In our “Unheralded Scene” series, our consultants nominate a classic film or TV scene, which in their view hasn’t received the admiration it deserves. It might be a scene from a classic movie, which has been crowded out by other, more “showy” scenes and set-pieces. It might be a deleted scene which is outstanding in its own right but wasn’t quite in-sync or critical to the final cut of the film.
***Warning: plot spoilers below***
Focus On: ENTER THE VOID (2009)
The film: ENTER THE VOID, the visually stunning exercise in extreme, experimental cinema from auteur Gaspar Noe.
The plot: Like Gaspar Noe’s other films, ENTER THE VOID’s focus lies on the visceral and thematic exploration of subversive and interesting characters whose journeys are shown to be more complicated than the Heroes outlined by analysts like Joseph Campbell. In this instance, Noe’s attention falls on an American drug dealer in Tokyo who falls foul of his so-called friends before being set-up, and ultimately killed, by police in a seedy nightclub. Oscar’s (Nathaniel Brown) journey then becomes one of predicated around his hallucinatory ability to float over the city he lived and died in while he watches over his sister (Paz de la Huerta) and his best friend (Cyril Roy) as they attempt to mourn his death and discover what happened to him. From beginning to end, ENTER THE VOID is a dizzy trip of a film in a way that penetrates the audiences senses in every way imaginable.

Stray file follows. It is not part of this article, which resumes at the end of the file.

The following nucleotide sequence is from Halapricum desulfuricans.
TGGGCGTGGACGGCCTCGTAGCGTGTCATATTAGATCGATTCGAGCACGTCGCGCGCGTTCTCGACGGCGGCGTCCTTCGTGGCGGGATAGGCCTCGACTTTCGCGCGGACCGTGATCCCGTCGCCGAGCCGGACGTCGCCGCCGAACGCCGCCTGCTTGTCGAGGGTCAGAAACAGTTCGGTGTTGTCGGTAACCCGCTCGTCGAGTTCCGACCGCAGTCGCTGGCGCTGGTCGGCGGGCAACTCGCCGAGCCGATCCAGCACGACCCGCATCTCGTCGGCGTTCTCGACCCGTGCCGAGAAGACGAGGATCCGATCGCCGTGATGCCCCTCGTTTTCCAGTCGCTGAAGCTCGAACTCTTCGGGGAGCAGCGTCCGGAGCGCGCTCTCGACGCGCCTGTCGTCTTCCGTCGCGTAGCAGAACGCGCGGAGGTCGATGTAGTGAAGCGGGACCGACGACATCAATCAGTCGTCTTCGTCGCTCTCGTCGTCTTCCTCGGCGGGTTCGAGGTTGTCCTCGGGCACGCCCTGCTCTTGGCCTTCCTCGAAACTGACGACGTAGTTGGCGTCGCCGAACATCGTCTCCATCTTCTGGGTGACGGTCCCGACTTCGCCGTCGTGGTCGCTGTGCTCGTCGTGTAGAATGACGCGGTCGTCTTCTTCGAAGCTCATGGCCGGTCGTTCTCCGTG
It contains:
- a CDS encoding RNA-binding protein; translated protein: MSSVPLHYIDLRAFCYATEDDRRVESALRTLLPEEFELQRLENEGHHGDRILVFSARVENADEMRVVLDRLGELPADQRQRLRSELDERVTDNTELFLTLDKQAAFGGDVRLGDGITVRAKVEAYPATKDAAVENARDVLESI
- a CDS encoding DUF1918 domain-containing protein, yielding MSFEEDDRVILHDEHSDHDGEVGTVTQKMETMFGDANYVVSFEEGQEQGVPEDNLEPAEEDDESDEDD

The scene: Oscar’s death scene.
Why it’s unheralded: No one has managed to capture Tokyo in such dazzling fashion before. Likewise, the director’s commitment to exploring memory and the visualisation of death is like no other.
Why it’s great: Whilst being indicative of the film’s style as a whole, this is where the director’s intention with the film’s structure is made obvious to the viewer. This can be seen in how the film fully enters the protagonist’s fading consciousness and the basic idea that a person sees their entire life flash before their eyes in death is fully explored. Intricate memories are cut and pasted intermittently as Oscar cycles through the vast bank of moments of which he has a personal connection. In terms of style, the camera’s weightlessness does well to capture the notion of a soul and what it could feel like to be floating over the bright lights of Japan’s capital. Like a mix of ALTERED STATES and 2001: A SPACE ODYSSEY, ENTER THE VOID unashamedly attempts something unusual and philosophical whilst ensuring that the visual flourishes represent a cinema that is daring in its experimentation.
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